Movin the Masses: Ramblings on political action in the Black Community
Wednesday, 25 April 2012 19:35 Published in Movin the Masses: Ramblings on political action in the Black Community
Some Thoughts on What Young Black Activists Should Consider In Creating a Successful Black Movement
Occupy Wall Street’s name is so popular now that it has entered pop culture lexicon and can be referred to by one name only as in “Occupy”, like “Prince” or “Drake”. This speaks volumes to its ability to gain attention and now to be scrutinized by corporate media. This moment that “Occupy” is still attempting itself to occupy speaks to a major breakthrough in the public conversation on uneven wealth distribution and the tactics to confront such. Tactical responses have already stretched the boundaries of the original theme, from worker strikes and port shut-downs on the west coast to adopting the “Take Back the Land” strategy of physically preventing foreclosures and evictions in other areas.
As Occupy continues to shape-shift the question for those intimately involved is what next? How do they create structure and leadership, radical strategic goals and public politics that will define them past this initial burst of action? One prudent piece of advice is to watch out for the Democratic Party and their associates bearing gifts. Ultimately, their goal is to reduce the militancy of Occupy and to squeeze out a few votes for moderate politicians. These politicians will mostly pretend at wanting to change the political and economic order but do little once elected to challenge real contradictions of class and race. Any alliance that is not well prepared will end in cooptation. Despite the impressive beginning of the mostly white-led left leaning groupings important decisions lay ahead on how to move forward and movement build.
Saturday, 31 March 2012 21:55 Published in Movin the Masses: Ramblings on political action in the Black Community
Many have questioned the lack of black support for the Occupy Wall Street (OWS) moment. The most clear answer I can give is that when black folks in mass are presented with a choice they ain't about to go sleep in no damn damp park. When for now some still got a roof over our heads. As acts of defiance go, we don’t view it as a visually appealing spectacle, sleeping in the park is identified as an act of desperation that happens when you are at the end of your economic rope. Sleeping tents are usually a valuable commodity at this stage. For black folks I don't think anyone has tried such a tactic on a mass scale since the Poor People's Campaign in 1968 that ended as Resurrection City, in an attempt to pass an economic bill of rights in the memory of Dr. King who was assassinated before being able to complete this campaign.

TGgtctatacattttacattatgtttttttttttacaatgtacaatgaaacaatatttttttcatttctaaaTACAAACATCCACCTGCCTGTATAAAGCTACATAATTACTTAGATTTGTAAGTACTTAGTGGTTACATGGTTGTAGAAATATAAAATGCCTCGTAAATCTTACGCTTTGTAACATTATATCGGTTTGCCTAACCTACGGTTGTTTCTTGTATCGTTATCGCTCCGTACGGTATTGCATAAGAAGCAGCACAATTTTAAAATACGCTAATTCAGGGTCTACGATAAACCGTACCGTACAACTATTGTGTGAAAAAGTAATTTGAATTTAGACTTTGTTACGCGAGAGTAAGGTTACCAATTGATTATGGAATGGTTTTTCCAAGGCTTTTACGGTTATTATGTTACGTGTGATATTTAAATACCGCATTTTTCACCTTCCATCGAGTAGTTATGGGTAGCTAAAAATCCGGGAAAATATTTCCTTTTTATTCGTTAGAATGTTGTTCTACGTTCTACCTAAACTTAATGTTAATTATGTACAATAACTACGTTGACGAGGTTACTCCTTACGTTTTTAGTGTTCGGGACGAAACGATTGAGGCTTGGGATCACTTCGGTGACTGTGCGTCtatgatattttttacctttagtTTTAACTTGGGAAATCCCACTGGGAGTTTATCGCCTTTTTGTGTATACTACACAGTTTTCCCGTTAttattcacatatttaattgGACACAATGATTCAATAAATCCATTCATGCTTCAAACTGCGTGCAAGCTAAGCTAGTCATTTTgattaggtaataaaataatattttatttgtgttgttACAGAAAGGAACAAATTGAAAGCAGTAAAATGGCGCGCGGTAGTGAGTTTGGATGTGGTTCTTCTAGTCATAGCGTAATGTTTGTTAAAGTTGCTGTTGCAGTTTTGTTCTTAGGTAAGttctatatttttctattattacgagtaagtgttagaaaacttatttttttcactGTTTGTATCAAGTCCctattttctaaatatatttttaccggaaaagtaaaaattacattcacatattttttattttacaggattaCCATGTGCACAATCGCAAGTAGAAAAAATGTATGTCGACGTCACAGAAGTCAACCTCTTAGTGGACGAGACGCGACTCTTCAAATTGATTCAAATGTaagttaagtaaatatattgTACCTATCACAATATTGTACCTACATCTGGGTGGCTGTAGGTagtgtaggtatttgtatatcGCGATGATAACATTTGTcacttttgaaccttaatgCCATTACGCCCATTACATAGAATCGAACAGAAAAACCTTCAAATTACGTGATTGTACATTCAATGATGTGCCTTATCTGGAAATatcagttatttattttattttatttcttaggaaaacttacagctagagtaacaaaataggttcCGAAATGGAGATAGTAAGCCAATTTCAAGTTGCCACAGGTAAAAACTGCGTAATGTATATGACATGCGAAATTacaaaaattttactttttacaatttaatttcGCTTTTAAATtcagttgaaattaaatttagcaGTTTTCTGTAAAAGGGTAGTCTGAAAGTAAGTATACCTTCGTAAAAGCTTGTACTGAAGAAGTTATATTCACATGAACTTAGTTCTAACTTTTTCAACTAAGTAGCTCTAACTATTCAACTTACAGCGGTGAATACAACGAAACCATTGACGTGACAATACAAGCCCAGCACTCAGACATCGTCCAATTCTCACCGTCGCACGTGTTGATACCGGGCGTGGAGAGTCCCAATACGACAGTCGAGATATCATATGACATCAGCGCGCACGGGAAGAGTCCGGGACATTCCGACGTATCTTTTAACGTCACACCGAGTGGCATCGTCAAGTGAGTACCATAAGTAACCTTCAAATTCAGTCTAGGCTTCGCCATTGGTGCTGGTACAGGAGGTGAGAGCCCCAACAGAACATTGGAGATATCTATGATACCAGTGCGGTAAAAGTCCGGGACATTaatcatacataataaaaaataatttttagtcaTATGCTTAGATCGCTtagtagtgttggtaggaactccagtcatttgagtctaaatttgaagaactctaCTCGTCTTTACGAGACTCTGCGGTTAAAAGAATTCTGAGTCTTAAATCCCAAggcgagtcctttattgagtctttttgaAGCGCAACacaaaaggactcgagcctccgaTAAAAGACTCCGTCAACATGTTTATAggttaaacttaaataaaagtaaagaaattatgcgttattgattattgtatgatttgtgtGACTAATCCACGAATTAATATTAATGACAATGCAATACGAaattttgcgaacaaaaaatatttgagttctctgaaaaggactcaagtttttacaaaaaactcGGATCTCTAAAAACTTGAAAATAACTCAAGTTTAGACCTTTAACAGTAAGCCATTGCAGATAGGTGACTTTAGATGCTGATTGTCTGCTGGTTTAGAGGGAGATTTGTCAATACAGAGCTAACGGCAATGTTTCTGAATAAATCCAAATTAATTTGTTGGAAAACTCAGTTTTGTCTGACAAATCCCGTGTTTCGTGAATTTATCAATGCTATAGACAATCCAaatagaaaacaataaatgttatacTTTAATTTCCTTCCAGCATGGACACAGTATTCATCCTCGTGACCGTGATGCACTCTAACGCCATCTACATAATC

Last year while at Atlanta encampment there were plenty of black people in the park, they just weren't there by choice. Clearly at first both groups kept their eerie distance, except as a mutual curiosity piece. In my most cynical view it seemed that each side took stock of a possible attempt to engage in a quick hustle. The homeless look to see what the “liberal” park inhabitants would give up, while the OWS folks hope to get some media millage by cozying up to some real poor people.
Kamau Franklin has worked as a community activist for over fifteen years in New York City and is now based in the south. In addition to his work as an activist attorney, he is a leading member of the Malcolm X Grassroots Movement (MXGM). An organization dedicated to human rights advocacy and building grassroots institutions in the black community. The organization works on various issues including youth development, fighting police misconduct, and creating sustainable urban communities. Kamau has helped develop community cop-watch programs, freedom school programs for youth and alternatives to incarceration programs. He recently moved to Jackson Mississippi to do political work, and he reflects on that move and its strategic implications in this piece. You can read more of Kamau’s thoughts on his Grassroots Thinking blog.
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About the Author
Kamau has worked as a community activist and attorney for over fifteen years in New York City and now in the south. He has been a leading member of several grassroots organizations dedicated to human rights advocacy and building grassroots institutions in the black community. Currently he is building a new organization named Amandla Training and Organizing Project. You can follow Kamau on twitter at @kamaufranklin.
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